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Early arabic chess literature

With the sole exception of two works in middle-Persian[?] (the Karnamak[?] and the Chatranj Namak[?]) all of the early works (pre-1000 CE) on chess have been by arabic authors.

During the golden age of Arabic, many works on chess were written, recording for the first time analysis of opening games, chess problems, the knight's tour, and many more subjects common in modern chess books. A number of early arabic works on chess are missing in that while we have firm evidence of the work existing, no copy of the work is known to have survived.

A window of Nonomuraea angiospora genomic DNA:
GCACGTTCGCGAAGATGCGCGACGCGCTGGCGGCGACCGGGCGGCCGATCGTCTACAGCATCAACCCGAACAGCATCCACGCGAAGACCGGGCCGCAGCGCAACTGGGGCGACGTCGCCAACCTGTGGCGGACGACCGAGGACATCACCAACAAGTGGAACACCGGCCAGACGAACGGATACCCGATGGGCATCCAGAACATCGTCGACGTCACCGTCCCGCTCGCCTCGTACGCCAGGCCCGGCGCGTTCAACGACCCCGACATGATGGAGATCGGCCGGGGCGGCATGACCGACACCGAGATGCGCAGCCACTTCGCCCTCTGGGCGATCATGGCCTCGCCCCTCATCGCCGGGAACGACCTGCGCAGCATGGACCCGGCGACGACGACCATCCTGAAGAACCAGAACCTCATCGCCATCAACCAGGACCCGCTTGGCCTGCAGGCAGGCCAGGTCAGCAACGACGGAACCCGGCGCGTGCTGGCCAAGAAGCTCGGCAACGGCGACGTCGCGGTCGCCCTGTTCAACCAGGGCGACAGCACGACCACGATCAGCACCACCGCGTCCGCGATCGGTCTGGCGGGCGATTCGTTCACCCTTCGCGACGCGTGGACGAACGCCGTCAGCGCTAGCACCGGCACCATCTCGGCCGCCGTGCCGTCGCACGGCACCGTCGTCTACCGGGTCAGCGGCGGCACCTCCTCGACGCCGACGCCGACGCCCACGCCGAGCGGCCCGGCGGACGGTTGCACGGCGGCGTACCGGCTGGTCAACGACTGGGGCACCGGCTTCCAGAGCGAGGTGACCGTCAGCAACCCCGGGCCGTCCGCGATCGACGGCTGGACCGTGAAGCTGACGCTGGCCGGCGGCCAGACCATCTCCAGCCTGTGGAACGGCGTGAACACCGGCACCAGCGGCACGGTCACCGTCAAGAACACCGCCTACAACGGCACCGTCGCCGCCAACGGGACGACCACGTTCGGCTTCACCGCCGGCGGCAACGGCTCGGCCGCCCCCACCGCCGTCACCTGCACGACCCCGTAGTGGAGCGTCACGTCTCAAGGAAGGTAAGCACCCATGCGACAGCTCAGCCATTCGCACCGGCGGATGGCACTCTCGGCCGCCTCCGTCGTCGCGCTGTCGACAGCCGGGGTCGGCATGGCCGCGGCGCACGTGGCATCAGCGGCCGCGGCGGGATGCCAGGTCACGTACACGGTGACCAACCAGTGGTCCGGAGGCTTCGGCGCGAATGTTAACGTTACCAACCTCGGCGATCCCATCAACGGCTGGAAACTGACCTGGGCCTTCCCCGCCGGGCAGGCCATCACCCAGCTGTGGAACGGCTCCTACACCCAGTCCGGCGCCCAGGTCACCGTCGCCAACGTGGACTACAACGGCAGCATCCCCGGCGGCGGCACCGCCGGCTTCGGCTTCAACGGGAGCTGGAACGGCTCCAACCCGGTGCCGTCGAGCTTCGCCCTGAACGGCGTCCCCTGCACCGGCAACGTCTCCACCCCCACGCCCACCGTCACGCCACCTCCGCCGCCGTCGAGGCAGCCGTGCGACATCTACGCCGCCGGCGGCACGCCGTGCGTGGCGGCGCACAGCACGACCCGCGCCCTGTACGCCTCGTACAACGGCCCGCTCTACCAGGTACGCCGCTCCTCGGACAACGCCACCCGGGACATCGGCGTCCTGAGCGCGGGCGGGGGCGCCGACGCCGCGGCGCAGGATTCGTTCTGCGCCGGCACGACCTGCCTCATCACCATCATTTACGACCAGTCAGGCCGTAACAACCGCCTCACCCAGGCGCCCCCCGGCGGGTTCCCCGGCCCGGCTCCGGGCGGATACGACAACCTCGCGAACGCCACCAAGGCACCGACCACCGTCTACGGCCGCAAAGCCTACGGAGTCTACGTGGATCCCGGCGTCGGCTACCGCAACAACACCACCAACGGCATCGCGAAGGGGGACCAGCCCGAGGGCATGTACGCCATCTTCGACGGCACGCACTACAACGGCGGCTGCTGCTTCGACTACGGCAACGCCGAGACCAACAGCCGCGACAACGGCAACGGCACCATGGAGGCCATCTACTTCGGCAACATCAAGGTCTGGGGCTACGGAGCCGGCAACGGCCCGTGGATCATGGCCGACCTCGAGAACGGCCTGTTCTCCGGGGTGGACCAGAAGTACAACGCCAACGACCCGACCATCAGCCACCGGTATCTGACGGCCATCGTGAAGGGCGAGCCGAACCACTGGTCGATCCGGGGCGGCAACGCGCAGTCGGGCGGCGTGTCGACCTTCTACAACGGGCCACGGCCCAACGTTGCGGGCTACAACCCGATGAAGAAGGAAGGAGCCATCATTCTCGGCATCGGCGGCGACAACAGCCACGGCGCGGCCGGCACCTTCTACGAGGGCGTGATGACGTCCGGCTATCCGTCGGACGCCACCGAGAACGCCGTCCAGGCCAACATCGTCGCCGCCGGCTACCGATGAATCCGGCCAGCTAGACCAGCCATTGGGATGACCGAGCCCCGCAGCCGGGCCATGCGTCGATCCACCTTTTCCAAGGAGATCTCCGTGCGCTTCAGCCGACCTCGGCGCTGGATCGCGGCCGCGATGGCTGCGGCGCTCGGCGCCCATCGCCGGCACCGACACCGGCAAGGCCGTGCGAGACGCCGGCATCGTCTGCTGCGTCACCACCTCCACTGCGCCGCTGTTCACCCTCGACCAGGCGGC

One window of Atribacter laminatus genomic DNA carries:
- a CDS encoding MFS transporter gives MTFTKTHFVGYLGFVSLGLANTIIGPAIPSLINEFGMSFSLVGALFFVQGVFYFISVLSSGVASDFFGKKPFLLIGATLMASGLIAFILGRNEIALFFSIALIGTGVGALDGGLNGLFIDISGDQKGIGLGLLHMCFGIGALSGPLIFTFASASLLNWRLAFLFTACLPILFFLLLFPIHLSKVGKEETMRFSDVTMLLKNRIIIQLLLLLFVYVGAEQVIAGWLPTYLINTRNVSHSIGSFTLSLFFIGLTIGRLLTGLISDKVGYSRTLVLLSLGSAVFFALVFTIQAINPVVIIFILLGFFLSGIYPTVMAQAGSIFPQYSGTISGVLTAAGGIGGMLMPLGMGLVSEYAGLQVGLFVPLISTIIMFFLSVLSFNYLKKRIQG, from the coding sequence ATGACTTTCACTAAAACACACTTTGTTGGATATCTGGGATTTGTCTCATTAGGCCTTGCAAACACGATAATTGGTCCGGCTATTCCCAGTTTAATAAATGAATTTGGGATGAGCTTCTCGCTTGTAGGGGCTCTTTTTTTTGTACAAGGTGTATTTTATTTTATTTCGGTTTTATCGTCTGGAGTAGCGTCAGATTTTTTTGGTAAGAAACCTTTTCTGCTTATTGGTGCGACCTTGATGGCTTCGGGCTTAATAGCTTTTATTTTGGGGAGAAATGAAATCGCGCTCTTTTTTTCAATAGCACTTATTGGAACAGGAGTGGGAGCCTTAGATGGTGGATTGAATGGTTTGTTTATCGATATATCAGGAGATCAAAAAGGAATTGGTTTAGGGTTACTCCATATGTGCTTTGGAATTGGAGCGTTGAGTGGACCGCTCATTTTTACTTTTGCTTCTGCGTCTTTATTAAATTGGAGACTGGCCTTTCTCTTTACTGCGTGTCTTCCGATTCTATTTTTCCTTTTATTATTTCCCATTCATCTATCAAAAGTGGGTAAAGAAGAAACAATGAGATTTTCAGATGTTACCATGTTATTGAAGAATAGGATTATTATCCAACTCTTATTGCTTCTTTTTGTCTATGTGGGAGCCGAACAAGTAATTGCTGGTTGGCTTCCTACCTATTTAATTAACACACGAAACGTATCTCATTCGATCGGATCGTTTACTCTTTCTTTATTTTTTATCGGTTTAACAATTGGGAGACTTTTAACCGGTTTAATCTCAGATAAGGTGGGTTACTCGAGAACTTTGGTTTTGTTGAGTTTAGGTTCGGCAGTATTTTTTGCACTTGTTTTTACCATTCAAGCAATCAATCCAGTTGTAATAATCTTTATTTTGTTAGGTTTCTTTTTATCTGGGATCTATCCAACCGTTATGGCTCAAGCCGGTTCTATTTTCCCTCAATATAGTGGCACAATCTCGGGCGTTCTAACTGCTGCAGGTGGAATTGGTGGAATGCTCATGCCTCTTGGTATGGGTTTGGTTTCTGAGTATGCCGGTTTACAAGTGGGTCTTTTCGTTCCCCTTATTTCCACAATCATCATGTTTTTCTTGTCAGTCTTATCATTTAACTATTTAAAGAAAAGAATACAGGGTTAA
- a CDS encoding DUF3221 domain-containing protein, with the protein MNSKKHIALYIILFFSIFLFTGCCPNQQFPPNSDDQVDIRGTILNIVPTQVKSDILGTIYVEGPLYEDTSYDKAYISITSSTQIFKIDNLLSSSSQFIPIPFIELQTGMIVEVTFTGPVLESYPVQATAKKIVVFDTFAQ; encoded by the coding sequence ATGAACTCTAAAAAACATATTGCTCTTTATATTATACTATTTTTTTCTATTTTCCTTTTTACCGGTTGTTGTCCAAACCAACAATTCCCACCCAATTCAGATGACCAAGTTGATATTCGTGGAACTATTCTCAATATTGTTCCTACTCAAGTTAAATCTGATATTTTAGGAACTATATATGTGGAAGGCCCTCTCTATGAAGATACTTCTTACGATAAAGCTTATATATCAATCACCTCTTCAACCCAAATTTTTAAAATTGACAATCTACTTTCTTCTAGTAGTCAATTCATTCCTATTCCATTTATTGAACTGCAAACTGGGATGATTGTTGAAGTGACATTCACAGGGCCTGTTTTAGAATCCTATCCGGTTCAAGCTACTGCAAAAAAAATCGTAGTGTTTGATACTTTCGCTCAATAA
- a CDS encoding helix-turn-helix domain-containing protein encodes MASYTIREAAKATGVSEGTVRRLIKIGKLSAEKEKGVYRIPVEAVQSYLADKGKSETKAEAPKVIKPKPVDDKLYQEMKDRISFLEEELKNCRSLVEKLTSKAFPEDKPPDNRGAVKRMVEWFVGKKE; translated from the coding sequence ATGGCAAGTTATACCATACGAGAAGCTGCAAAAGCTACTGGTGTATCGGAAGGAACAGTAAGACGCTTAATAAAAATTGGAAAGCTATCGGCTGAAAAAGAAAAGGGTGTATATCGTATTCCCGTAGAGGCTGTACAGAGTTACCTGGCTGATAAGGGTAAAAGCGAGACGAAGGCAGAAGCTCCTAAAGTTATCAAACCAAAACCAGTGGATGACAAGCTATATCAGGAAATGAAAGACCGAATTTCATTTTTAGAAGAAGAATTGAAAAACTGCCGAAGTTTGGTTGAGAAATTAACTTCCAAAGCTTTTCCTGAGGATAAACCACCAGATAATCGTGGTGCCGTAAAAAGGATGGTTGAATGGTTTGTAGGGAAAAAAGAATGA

The earliest listing of works on chess is in the Kitab al-fihrist, a general bibliography produced in 377 AH (988 CE) by ibn Ishaq an-Nadim, the bibliography includes an entire section on the topic of chess and it lists,

  • Al-Adli[?]'s Kitab ash-shatranj (eng. book of chess)
  • Ar-Razi[?]'s Latif fi'sh-shatranj (eng. Elegance in chess)
  • As-Suli's Kitab ash-shatranj (two books)
  • Al-Lajlaj[?]'s Kitab mansubat ash-shatranj (eng. Book of chess-positions or problems)
  • B. Aliqlidisi[?]'s Kitab majmu'fi mansubat ash-shatranj (eng. Collection of chess problems)

(list based upon translation by Harold Murray)

There is a passage referring to chess in a work said to be by Hasan, a philosopher from Basra who died in 728 CE, however the attribution of authorship of this passage is in question.



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